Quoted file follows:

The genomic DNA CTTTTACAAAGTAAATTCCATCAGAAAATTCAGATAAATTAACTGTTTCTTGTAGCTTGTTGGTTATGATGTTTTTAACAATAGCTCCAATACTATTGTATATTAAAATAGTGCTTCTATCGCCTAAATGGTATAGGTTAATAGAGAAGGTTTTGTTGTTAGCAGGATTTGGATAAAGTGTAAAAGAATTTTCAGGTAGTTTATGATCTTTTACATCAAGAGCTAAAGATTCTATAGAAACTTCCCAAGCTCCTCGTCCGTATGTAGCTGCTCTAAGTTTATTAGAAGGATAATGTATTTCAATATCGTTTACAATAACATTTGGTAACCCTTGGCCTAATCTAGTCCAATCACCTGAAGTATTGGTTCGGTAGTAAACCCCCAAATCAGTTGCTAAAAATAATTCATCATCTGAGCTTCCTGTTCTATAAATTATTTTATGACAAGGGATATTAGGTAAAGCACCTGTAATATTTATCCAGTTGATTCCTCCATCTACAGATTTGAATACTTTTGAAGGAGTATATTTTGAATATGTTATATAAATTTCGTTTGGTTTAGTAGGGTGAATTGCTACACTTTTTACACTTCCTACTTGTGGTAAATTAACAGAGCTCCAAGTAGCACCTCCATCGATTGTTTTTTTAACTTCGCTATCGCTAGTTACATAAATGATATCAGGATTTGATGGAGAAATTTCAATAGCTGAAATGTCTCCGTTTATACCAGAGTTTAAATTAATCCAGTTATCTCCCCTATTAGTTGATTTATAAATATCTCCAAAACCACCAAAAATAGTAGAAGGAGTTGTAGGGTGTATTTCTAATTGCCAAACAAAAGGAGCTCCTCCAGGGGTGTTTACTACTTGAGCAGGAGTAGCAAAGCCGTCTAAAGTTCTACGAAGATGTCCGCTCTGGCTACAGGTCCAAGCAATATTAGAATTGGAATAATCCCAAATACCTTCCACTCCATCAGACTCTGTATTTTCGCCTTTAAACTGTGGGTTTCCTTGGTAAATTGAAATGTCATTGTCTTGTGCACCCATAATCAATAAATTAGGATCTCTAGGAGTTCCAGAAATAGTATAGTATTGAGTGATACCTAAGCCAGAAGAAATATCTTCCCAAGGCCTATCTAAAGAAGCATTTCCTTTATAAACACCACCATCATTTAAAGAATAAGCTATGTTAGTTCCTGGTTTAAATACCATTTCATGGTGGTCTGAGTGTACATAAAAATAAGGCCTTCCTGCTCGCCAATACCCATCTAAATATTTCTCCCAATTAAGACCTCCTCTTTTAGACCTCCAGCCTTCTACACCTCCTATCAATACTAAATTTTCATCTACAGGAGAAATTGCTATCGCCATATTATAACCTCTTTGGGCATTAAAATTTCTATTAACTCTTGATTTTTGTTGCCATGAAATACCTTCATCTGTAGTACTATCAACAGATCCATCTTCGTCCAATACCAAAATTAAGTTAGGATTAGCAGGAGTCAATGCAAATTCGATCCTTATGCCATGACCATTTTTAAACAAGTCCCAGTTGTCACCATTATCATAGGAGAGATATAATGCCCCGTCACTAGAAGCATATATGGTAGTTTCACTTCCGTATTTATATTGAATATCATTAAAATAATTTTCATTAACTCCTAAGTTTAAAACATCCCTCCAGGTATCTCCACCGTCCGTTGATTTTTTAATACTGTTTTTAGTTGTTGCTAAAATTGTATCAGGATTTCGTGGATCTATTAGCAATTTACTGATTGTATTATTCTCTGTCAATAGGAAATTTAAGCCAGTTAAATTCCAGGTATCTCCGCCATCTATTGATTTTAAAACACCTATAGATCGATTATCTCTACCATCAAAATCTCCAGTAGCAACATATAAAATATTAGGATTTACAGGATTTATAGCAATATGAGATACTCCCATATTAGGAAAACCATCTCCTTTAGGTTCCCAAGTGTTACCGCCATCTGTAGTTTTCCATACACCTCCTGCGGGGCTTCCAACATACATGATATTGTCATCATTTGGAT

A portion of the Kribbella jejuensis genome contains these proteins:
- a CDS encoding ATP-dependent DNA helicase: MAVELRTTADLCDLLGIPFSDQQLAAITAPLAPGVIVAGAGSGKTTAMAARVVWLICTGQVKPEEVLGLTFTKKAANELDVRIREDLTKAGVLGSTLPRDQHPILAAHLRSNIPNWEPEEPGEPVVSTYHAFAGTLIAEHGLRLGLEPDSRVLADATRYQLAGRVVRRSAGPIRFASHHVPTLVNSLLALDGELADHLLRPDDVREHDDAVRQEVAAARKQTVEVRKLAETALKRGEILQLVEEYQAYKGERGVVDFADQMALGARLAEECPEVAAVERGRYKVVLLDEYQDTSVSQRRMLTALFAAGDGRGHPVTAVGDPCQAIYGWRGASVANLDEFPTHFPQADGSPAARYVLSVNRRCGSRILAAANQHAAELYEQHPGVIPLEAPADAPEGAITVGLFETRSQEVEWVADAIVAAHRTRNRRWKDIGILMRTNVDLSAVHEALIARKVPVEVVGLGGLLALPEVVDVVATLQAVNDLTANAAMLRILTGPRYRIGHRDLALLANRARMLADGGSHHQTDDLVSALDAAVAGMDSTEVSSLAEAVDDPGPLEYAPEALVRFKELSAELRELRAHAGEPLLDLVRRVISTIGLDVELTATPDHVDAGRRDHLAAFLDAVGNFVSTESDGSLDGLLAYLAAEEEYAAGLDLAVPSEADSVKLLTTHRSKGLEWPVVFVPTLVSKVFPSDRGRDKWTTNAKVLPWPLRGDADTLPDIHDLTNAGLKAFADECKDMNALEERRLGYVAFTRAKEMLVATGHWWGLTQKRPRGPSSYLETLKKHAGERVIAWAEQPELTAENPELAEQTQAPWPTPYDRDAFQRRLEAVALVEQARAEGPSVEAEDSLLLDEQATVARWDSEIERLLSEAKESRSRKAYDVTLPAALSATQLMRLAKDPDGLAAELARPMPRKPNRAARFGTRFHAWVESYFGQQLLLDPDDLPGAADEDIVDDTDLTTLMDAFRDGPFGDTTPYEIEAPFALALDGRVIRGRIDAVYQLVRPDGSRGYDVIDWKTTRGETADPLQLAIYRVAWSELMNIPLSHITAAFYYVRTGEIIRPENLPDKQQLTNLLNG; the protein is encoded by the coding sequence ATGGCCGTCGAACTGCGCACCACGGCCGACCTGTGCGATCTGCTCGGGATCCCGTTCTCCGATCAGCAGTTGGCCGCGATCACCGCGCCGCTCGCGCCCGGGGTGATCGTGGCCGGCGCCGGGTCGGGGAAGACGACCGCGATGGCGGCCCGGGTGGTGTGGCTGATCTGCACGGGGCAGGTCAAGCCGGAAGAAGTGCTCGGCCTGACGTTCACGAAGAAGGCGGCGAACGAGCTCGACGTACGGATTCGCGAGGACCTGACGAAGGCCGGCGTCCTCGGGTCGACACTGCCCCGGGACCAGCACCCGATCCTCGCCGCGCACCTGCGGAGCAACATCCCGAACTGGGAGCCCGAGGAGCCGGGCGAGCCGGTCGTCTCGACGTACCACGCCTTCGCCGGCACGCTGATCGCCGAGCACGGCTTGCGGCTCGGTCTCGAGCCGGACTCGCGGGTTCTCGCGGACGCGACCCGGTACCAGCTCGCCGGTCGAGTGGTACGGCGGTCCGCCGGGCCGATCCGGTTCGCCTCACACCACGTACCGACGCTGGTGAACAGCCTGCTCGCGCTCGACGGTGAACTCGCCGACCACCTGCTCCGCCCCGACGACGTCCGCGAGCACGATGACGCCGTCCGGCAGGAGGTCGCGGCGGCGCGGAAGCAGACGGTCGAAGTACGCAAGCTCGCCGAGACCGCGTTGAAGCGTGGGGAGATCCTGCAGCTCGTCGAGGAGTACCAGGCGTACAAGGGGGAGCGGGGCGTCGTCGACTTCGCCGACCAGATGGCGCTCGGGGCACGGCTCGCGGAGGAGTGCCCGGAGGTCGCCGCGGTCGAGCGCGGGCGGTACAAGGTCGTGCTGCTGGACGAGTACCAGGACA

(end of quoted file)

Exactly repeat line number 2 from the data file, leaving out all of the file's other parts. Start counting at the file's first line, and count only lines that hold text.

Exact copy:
A portion of the Kribbella jejuensis genome contains these proteins: